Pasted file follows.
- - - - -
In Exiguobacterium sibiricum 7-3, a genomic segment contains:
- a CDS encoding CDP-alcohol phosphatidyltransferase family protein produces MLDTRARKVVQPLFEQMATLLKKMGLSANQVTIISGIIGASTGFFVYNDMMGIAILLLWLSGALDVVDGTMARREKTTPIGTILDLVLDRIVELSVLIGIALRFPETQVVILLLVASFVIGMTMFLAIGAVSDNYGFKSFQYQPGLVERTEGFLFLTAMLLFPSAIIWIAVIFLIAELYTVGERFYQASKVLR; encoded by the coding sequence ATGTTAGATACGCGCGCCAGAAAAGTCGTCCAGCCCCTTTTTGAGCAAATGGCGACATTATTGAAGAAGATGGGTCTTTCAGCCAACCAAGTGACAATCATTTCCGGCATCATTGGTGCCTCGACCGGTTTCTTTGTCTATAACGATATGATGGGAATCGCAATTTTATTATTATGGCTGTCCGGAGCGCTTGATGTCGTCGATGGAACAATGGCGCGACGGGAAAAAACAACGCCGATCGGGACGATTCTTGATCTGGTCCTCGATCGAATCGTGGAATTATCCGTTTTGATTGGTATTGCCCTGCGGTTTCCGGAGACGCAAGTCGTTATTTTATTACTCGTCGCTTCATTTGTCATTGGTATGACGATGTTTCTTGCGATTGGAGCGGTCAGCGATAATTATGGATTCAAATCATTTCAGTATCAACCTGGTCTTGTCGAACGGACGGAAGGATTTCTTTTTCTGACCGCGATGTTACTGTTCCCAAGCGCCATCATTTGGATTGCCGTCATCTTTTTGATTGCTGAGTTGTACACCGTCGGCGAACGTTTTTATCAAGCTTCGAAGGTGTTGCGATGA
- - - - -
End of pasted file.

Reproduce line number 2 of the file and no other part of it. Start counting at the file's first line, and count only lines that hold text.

- a CDS encoding CDP-alcohol phosphatidyltransferase family protein produces MLDTRARKVVQPLFEQMATLLKKMGLSANQVTIISGIIGASTGFFVYNDMMGIAILLLWLSGALDVVDGTMARREKTTPIGTILDLVLDRIVELSVLIGIALRFPETQVVILLLVASFVIGMTMFLAIGAVSDNYGFKSFQYQPGLVERTEGFLFLTAMLLFPSAIIWIAVIFLIAELYTVGERFYQASKVLR; encoded by the coding sequence ATGTTAGATACGCGCGCCAGAAAAGTCGTCCAGCCCCTTTTTGAGCAAATGGCGACATTATTGAAGAAGATGGGTCTTTCAGCCAACCAAGTGACAATCATTTCCGGCATCATTGGTGCCTCGACCGGTTTCTTTGTCTATAACGATATGATGGGAATCGCAATTTTATTATTATGGCTGTCCGGAGCGCTTGATGTCGTCGATGGAACAATGGCGCGACGGGAAAAAACAACGCCGATCGGGACGATTCTTGATCTGGTCCTCGATCGAATCGTGGAATTATCCGTTTTGATTGGTATTGCCCTGCGGTTTCCGGAGACGCAAGTCGTTATTTTATTACTCGTCGCTTCATTTGTCATTGGTATGACGATGTTTCTTGCGATTGGAGCGGTCAGCGATAATTATGGATTCAAATCATTTCAGTATCAACCTGGTCTTGTCGAACGGACGGAAGGATTTCTTTTTCTGACCGCGATGTTACTGTTCCCAAGCGCCATCATTTGGATTGCCGTCATCTTTTTGATTGCTGAGTTGTACACCGTCGGCGAACGTTTTTATCAAGCTTCGAAGGTGTTGCGATGA